This Band Is a Reflection of the Future Workforce

How Superorganism formed, creates, and distributes their music is a masterclass in understanding Generation Z and the future of work.

This Band Is a Reflection of the Future Workforce

The internet is where Superorganism met, it's how they work, and it facilitates what they do.

Formed in early 2017 and now based in London, Superorganism, is an eight-member English indie pop band. Their electronically-tinged, meme-infused music is a perfect fit for the internet age. The angst behind the lyrics and deadpan delivery of Superorganism's lead vocalist, Orono Noguchi (an 18-year-old Generation Zer), also fuels the connection with the emerging generation.

Hits like "Everybody Wants to Be Famous" and "Something for Your M.I.N.D." have reached over 10 million people on YouTube and landed them on BBC's Sound of 2018 list. They were also featured on the soundtrack of FIFA 18, Legion, and The Lego Movie 2: The Second Part.

How Superorganism formed, creates, and distributes their music is a masterclass in all things Gen Z, providing a glimpse into the future of work.

9 Ways Superorganism Is a Reflection of the Future Workforce

The self-proclaimed "music nerds" of Superorganism met online in various music forums and bonded over their shared interest in internet memes.

  • Gen Z builds digital relationships with ease. Seventy-one percent of Gen Zers believe they can be friends with someone they have only met virtually (compared to Millennials at 64%, Gen X at 59% and Boomers at 50%)

Noguchi discovered her future bandmates via YouTube, befriended them on Facebook, and eventually met some of them in Japan when they were touring with their former group, The Eversons.

  • Gen Z uses social media to connect, contribute, learn, and even evaluate employers. Forty percent of Gen Z say they would use YouTube to determine if they want to work for a company while 37 percent would use Instagram, and 36 percent would use Snapchat.

Superorganism started as a casual recording project with members collaborating remotely from different countries, such as the United Kingdom, the United States, New Zealand, and Australia. Some band members even join media interviews remotely. (Watch this as an example.)

Noguchi singing ability was discovered on SoundCloud, where she had been regularly posting herself singing cover songs.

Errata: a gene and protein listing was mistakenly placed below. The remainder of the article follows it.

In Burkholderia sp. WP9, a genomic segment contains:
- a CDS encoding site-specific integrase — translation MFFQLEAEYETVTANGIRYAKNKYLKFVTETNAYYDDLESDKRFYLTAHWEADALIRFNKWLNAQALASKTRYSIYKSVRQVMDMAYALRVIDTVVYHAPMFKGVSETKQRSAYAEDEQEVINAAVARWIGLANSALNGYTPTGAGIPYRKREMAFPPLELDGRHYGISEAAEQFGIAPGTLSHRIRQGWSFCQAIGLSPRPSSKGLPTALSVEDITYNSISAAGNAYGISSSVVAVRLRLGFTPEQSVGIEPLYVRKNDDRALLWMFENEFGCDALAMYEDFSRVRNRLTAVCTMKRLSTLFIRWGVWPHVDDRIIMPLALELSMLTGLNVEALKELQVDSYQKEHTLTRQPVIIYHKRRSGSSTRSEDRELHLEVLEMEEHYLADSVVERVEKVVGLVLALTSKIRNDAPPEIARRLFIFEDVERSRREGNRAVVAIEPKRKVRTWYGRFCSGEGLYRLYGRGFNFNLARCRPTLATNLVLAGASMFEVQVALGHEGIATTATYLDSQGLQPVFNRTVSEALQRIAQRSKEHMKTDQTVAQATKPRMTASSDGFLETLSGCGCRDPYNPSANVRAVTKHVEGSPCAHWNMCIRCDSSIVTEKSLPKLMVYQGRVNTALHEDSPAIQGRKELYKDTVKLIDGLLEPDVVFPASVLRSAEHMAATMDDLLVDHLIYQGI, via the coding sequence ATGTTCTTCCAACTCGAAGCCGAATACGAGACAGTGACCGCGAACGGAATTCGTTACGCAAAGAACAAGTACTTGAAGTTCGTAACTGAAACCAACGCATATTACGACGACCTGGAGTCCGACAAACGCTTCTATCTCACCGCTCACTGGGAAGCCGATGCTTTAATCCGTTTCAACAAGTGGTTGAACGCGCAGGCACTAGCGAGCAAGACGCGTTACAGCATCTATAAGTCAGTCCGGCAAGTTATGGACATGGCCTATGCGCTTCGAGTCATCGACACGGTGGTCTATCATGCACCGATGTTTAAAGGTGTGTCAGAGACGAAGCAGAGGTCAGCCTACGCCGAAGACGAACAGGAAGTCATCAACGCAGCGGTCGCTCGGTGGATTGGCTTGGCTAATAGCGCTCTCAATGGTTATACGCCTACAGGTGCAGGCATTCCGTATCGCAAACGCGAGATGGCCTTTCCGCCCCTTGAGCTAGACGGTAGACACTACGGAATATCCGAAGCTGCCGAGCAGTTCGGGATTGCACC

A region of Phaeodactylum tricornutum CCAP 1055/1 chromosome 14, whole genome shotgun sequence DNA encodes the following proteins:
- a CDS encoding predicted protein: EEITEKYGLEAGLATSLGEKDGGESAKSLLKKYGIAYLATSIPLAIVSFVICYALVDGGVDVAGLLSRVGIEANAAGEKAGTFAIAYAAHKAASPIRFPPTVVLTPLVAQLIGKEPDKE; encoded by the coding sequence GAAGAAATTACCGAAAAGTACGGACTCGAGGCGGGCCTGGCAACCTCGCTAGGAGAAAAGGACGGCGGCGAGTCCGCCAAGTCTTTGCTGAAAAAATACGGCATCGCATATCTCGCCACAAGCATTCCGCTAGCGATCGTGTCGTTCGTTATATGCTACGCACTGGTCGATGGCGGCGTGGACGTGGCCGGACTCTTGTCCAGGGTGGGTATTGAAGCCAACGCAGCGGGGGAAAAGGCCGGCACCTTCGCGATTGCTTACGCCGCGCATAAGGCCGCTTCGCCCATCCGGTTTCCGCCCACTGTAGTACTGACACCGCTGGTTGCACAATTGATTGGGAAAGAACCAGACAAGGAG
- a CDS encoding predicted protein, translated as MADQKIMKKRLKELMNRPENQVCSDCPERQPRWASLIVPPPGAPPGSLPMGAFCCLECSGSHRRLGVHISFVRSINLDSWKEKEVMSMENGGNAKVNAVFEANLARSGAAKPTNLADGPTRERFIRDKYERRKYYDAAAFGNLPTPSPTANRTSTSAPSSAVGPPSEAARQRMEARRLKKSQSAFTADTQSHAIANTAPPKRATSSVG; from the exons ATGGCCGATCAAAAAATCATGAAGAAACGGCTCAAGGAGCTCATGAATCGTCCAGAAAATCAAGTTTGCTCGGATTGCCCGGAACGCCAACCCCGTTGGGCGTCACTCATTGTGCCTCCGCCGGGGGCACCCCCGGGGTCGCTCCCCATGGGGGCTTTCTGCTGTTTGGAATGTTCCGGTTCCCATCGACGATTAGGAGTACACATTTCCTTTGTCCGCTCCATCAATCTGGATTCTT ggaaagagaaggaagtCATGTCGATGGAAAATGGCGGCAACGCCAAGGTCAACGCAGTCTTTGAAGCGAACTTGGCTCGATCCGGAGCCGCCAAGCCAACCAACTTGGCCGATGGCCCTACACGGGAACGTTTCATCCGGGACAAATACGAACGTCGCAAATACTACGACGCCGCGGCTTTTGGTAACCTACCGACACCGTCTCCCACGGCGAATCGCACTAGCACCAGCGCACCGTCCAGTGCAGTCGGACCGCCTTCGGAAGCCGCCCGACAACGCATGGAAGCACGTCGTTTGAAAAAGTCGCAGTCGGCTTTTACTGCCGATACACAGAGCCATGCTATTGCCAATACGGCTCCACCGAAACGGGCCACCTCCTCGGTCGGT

• Gen Z are influencers with the necessary tools at their fingertips to build a brand or business. Forty-six percent of Gen Z is already participating in the gig economy, according to the latest research from The Workforce Institute at Kronos Incorporated and Future Workplace.

The band had their first hit before they ever met. Noguchi recorded the lyrics to their debut single in 30 minutes via her MacBook Air while in Maine USA. They are entirely a do-it-yourself bedroom band. Similarly, Gen Z superstar, Billie Eilish, writes and records songs in her bedroom and is now the first album chart-topping music artist born this Millennium.

  • Gen Z takes a do-it-yourself mentality to work. Seventy-one percent of Gen Z say they believe the phrase, "If you want it done right, then do it yourself."

As of late 2017, seven out of the eight band members live together in a large house in London. The house doubles as a studio where everyone is involved in the writing and production process of the music.

  • Gen Z wants to work fluidly. Seventy-five percent of Gen Z would be interested in a situation in which they could have multiple roles within one place of employment.

Superorganism consists of members from England, Japan, South Korea, Australian, and New Zealand, all with diverse talents such as vocals, guitar, writing, drums, visual artist, sound mixing, and production.

When asked about attending college, Noguchi said "[Forming Superorganism] was a really big decision but you don't get to decide when opportunities come. So I'll do this, and I can go to college any time I want."

Many of Superorganism members prefer to adopt mysterious personas rather than reveal too much personal information.

  • Gen Z is concerned about privacy. Seventy percent of Gen Z would rather share personal information with their pet than with their boss.

As a Millennial and Generation Z keynote speaker and trainer, I help companies lead, 
engage, and sell to the emerging generations. If you'd like help solving tough generational challenges inside your organization, click here.


Ryan Jenkins



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